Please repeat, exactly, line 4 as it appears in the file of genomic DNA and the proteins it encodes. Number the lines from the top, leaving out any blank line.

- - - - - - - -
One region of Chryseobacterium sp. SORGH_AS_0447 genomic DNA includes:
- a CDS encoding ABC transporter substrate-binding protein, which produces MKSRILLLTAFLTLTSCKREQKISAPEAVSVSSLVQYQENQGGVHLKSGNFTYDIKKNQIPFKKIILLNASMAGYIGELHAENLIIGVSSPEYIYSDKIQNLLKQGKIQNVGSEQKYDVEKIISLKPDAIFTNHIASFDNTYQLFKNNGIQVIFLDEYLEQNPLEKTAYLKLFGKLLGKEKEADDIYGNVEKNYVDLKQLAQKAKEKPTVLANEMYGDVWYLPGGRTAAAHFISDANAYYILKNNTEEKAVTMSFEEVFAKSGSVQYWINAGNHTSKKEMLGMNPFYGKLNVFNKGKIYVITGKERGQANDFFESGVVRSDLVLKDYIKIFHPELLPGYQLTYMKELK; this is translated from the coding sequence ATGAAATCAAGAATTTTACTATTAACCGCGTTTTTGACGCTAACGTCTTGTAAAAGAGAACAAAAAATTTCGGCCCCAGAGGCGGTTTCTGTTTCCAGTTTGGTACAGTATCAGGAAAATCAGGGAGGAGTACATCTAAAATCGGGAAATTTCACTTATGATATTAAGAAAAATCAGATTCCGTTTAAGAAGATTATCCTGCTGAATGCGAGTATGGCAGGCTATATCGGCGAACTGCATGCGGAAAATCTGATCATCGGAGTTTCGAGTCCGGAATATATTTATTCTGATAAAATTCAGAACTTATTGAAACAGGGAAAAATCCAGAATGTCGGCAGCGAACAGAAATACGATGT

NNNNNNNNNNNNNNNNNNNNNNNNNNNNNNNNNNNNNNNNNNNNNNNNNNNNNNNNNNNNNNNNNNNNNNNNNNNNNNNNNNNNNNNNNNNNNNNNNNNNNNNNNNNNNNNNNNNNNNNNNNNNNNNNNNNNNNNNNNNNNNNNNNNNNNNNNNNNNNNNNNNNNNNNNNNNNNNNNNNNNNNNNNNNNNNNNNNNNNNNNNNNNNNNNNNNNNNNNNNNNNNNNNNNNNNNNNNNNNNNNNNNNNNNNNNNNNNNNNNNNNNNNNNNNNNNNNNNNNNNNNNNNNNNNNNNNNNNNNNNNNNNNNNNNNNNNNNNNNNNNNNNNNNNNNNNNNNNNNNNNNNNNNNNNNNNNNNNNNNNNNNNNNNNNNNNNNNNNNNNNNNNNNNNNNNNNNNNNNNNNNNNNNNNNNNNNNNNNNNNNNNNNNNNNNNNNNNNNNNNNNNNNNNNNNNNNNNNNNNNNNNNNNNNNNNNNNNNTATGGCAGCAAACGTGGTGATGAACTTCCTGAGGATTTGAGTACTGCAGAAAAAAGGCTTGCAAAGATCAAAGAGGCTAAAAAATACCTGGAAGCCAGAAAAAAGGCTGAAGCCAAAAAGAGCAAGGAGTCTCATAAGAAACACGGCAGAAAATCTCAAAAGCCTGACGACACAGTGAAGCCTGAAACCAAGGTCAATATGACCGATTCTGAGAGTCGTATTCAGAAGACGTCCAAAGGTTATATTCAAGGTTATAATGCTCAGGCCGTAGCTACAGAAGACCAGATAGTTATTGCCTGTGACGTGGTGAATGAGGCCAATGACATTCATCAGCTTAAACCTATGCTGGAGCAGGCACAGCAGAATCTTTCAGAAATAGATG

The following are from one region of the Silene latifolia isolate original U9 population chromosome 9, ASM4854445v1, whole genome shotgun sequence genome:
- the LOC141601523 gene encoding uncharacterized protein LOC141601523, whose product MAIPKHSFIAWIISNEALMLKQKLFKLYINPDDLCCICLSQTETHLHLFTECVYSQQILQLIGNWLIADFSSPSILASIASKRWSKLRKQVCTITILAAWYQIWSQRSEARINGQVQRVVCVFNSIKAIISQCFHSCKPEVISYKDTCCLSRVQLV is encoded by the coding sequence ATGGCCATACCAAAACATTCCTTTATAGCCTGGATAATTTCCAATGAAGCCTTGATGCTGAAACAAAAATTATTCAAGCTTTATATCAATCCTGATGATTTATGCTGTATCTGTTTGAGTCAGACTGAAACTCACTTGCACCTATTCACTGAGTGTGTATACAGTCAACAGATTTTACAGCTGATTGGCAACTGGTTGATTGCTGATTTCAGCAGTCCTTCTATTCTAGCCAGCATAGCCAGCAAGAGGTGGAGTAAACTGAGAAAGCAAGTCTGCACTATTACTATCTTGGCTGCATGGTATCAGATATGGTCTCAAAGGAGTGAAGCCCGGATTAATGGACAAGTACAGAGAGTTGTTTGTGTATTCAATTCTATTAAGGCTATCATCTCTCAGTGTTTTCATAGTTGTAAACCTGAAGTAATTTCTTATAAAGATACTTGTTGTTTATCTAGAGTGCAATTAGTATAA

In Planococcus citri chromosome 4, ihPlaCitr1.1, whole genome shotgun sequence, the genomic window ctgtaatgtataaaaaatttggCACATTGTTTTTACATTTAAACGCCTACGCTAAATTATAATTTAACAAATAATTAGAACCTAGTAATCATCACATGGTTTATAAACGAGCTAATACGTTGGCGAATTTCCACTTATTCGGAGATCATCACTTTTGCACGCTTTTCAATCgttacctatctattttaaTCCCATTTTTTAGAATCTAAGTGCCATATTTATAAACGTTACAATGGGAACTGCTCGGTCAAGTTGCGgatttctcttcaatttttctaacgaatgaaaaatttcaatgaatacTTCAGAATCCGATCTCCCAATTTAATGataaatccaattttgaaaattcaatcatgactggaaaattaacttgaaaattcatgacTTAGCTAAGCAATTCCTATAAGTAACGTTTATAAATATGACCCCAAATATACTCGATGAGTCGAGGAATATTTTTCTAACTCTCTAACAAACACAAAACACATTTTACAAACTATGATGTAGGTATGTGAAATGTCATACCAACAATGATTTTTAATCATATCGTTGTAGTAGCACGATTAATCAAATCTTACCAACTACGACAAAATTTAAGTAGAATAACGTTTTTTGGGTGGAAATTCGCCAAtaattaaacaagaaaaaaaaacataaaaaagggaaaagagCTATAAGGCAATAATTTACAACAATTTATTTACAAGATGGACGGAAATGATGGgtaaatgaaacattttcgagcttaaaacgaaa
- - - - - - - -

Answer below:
The following are from one region of the Silene latifolia isolate original U9 population chromosome 9, ASM4854445v1, whole genome shotgun sequence genome: